NFL

Chargers say bittersweet farewells in last week in San Diego

SAN DIEGO (AP) -- Antonio Gates first arrived at Chargers Park in 2003, and Philip Rivers joined him one year later on the peaceful practice fields and low-slung buildings tucked below a golden hillside in northern San Diego.

The tight end and his quarterback have spent their entire NFL lives inhabiting this training complex. They've honed their skills with uncountable thousands of throws and catches on these fields, and they've built warm friendships with hundreds of their fellow Chargers in its locker room.

But Chargers Park and San Diego are down to their final week as this team's home. After a three-day mandatory minicamp concludes Thursday, the players will disperse for summer vacation before the moving vans portentously parked outside the complex are filled for the 85-mile drive north to Costa Mesa, the Orange County city where the Los Angeles Chargers will hold training camp in July.

"It's a bittersweet moment, because obviously the memories are still here," Gates said Tuesday. "They will forever be here for myself, for the guys that have been around."

Chargers Park will be empty this summer for the first time in two decades, and San Diego will spend its autumn Sundays without the team that arrived from Los Angeles in 1961. The move has loomed for five months, but its imminent finality has some veterans feeling nostalgia during their last few workouts in San Diego's postcard-perfect sunny weather.

"There's a lot of time spent out there, a lot of balls thrown," Rivers said while standing in the cool shade just off the practice fields. "A lot of time spent in this locker room, weight room, meeting room. Qualcomm (Stadium) and the memories there from game days are public memories that a lot of people shared in."

While coach Anthony Lynn and many current Chargers haven't been around long enough to truly feel their fans' pain, the senior players and team employees are still processing the end of this era.

"You've got to look at it as a positive, as we're going somewhere to a new beginning," said pass rusher Melvin Ingram, who has spent his entire five-year career with the Chargers. "But you've also got to have a bitter feeling, (because) this is where it all started, and you're leaving the place where it all started."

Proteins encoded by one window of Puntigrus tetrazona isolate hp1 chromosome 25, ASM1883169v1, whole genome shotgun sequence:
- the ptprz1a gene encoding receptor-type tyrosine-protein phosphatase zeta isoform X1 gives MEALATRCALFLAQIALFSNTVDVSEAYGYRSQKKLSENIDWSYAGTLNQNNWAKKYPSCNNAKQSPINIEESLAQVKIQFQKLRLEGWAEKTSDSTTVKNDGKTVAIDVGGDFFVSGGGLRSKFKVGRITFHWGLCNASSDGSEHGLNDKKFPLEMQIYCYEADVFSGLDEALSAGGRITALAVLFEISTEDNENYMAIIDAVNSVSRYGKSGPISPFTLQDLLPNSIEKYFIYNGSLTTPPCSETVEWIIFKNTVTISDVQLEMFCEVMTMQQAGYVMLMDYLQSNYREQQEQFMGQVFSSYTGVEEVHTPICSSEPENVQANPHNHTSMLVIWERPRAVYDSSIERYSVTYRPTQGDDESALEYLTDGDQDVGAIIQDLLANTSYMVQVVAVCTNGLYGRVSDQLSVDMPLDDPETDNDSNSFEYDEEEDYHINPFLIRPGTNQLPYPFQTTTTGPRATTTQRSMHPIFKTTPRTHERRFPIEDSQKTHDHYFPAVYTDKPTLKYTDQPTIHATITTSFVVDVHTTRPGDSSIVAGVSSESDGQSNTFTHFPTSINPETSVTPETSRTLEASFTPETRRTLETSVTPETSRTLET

While the Rams packed up swiftly in St. Louis after securing relocation last year, the Chargers elected to make a slower transition north, holding their offseason workouts and running out their lease at the training complex still owned and maintained by the city of San Diego.

Rivers was grateful for the gradual breakup, which allowed him extra time to decide whether to commute to LA or to move his wife and eight children out of their longtime family home.

Rivers still hasn't decided, by the way.

"I will figure it out at some point," he said with a laugh.

Gates has long spent parts of his offseason in Los Angeles, so he has given his teammates plenty of tips on the sprawling metropolis. He also needs just one touchdown catch to become the NFL's career leader in TDs by a tight end, and Gates is at peace with the fact that he'll set the record and finish his career away from San Diego.

"I'm excited to move to LA. I'm excited about the new change, and hopefully they'll welcome us with open arms, embrace us, and we can win some games and win a championship."